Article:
I drove the 3.5-hour route to see my mother last weekend. In preparation, I decided to fill my little tank the night before. And besides, I thought, prices are likely to be higher tomorrow. It was $4.149 per gallon. The next day, about 45 miles down the road on I-90 in Southern Minnesota, Love’s posted price was $4.599. WHAT? I thought I slept through a timewarp, but it was confirmed by sign after sign.
How are you dealing with high energy prices? I have filled my tanks on multiple occasions before I otherwise would in order to buy at a lower cost. One time I purchased early for a psychological mind trick to keep the total charge lower – like the salty snack makers that put 14 fewer potato chips in each bag. This is ridonculous!
I am also driving a smidge slower, especially with a headwind. I mentioned last week that I can see instantaneous mileage and cumulative trip mileage, and I’ve become a slave to those readouts.
Non-Energy Benefits, NEBs
Slowing down may have non-energy benefits. The last time I drove to Mom’s, a red pickup truck passed me about a mile before we drove past a state trooper parked in the median. I thought, “I’m fine. I’m not the fastest driver out here.” Nope. A few minutes later, the trooper is behind me. I pulled into the right lane, and he followed. Damn! I think it was my car, but once he saw the gray-haired coot behind the wheel and I told him I was going to see my mother (he asked), pfft, I was off footloose and fancy-free. Driving a few ticks slower will help avoid those risks – NEBs.
Example: If I drive 210 miles @ 73 mph and 36 mpg, at $4.60 per gallon, I save a whopping $2.44 compared to 80 mph and 33 mpg. That computes to less than $10 per hour for my time—$ 2.44. I would have to keep driving to save enough for a small Jack’s Link. The more you spend, the more you save!
However, say you’re driving a gas-guzzling large SUV or pickup truck, and you improve mileage by three from 18 mpg to 21 mpg on the same trip. Savings = $7.67 and over $30 per hour of your time. That might get you a Happy Meal or a decent pint of beer.
Gasoline Prices v Oil Prices
Why do gas prices move in lockstep with oil prices in real-time? First, if you want to see that this is the case, you can see Friday’s spot prices of NYMEX crude and gasoline, year to date, in the next couple of charts. Now that, as they say, is a chip off the block. The shapes are nearly identical, but gasoline almost doubled while oil went up only a smidge over 50% in the same period. Why is that?
Per the Energy Information Administration, crude makes up only about half the gasoline and diesel fuel prices. My guess is that diesel costs more to refine to take out the sulfur, and it is a heavier fuel that requires more energy extract from crude.
If the cost of gasoline or diesel moved on a dollar basis with the price of crude, the ratio of costs would be reversed. In other words, with a rise of 50% in the cost of oil, gasoline and diesel fuel should increase 25% rather than 100%. Something else is at play, but why does gasoline react so strongly to changes in crude prices?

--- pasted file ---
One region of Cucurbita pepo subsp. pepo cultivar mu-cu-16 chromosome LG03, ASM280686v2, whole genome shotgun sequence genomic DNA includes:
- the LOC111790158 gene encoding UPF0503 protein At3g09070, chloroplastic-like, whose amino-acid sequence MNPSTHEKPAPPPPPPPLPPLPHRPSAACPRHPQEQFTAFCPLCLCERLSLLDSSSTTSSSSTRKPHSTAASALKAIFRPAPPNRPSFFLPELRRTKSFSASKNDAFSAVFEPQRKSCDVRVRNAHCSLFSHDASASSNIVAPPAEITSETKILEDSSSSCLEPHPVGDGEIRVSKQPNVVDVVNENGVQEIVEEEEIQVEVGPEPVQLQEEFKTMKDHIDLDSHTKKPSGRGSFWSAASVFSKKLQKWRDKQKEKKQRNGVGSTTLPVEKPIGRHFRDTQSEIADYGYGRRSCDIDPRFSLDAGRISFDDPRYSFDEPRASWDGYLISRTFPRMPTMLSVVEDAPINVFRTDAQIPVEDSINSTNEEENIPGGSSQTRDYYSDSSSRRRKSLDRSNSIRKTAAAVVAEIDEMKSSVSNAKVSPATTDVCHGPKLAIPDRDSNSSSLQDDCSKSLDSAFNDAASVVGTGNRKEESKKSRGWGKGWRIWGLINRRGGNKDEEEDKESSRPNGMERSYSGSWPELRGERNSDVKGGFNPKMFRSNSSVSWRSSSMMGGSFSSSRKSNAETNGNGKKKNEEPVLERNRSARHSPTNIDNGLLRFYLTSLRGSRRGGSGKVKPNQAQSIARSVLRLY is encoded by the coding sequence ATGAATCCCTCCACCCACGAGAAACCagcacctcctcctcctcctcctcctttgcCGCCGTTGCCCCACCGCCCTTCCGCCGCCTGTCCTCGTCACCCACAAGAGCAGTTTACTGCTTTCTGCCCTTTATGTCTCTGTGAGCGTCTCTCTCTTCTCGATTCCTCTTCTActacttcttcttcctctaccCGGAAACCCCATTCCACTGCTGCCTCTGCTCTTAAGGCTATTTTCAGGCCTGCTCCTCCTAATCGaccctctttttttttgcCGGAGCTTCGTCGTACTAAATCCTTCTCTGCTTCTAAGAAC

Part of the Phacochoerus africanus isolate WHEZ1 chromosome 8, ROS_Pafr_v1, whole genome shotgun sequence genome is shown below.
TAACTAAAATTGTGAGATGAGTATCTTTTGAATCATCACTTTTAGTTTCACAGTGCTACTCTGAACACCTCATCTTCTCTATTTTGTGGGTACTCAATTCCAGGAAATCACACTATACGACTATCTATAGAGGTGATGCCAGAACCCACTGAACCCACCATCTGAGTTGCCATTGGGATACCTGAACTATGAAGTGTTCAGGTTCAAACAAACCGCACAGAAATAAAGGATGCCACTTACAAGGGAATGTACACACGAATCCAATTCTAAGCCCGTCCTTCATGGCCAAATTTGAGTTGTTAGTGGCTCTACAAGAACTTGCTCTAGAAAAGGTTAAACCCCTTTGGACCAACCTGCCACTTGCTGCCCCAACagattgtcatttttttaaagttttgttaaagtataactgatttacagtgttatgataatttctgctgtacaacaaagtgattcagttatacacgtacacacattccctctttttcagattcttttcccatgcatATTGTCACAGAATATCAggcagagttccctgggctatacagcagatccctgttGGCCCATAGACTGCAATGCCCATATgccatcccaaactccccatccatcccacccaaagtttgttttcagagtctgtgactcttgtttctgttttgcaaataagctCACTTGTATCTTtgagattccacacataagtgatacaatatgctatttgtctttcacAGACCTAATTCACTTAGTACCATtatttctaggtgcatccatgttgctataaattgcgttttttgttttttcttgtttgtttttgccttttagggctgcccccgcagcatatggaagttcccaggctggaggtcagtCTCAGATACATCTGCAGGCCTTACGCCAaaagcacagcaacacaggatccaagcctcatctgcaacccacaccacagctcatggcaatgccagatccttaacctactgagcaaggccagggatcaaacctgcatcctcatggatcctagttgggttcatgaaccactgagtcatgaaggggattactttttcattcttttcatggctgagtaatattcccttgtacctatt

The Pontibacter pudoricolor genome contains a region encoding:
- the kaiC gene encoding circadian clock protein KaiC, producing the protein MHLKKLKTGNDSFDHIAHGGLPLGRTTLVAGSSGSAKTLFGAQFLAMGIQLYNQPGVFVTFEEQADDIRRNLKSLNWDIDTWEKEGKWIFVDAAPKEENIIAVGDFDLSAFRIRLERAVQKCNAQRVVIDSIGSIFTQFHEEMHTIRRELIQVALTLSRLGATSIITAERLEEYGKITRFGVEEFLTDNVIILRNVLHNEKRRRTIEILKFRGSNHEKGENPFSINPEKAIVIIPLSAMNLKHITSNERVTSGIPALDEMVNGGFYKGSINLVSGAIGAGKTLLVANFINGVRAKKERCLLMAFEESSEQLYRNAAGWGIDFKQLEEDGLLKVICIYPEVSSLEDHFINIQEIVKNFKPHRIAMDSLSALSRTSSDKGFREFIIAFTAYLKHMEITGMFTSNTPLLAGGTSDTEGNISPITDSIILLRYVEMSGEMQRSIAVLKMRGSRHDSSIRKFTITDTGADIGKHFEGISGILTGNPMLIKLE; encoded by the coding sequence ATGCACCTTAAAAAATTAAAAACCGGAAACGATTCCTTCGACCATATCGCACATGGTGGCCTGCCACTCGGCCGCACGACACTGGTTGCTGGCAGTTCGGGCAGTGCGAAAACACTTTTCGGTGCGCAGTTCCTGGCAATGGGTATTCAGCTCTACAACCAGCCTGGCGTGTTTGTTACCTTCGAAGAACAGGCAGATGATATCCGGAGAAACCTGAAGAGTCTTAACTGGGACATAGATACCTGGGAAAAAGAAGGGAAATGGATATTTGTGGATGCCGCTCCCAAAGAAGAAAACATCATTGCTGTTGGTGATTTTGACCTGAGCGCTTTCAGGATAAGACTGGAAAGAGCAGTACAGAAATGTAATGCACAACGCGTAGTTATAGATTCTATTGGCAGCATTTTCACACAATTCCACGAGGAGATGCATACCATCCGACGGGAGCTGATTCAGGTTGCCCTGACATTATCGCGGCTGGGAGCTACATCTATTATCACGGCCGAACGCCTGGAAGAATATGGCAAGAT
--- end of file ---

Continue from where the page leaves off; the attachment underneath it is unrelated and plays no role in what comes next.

And another thing, it takes a while for gasoline to make its way from the refinery to the retail gas station. Why does the price change at the gas station when oil jumps from $118 to $122 per barrel, and the cost of the oil to produce the stuff in the underground gas-station tanks was made with $105 oil? To answer this, I’m going offroad because I doubt I’ll find a better answer on the innertube.
First, the energy cost is inelastic until prices reach extreme levels. People need to go to work, get groceries, haul the kids, etc. They’re not going to change that until energy prices really take a bite as a percentage of their income. Second, gasoline itself is a commodity, indistinguishable from other gasoline despite the BS gas stations say about “their” gasoline. It is also storable and non-perishable. Compare that to a loaf of Sara Lee bread. That has to sell in a day or two, and you can buy the store-labeled stuff made in the same bakery (yes, it’s true) for half the price. There are alternatives for bread, but not gasoline.
I looked for professional input on the price of gasoline versus crude oil. The Wall Street Journal published an interview transcript, apparently from the lips of an expert. Said expert, Collin Eaton, stated, “Most gas stations in the US are operated independently, and those companies have to make up for margins that they lost when oil prices rose initially.” Uh, no, Collin. Look at the data.
Then I thought maybe those charts above are the commodity and not retail prices. Ok. So, what do the retail prices look like? The next chart shows nationwide reformulated retail prices through the end of May. The price curve takes the same shape as the NYMEX crude and gasoline charts. However, while NYMEX gasoline prices are up 91%, YTD, retail is up only 39%, YTD. NYMEX crude is up 58%, YTD.
NYMEX crude oil, RBOB gasoline, and retail gasoline move in lockstep but with different pricing ratios. Why? I don’t know. I’ll figure it out for next time, maybe.
In the meantime, the chart below shows historic nationwide gasoline prices since 1994. Enjoy!
 From The Wall Street Journal. RBOB = reformulated something oxygenated blend, blah, blah
 Russia’s invasion of Ukraine has had no lasting impact. There was price jump that quickly disappeared after the war broke out in early March.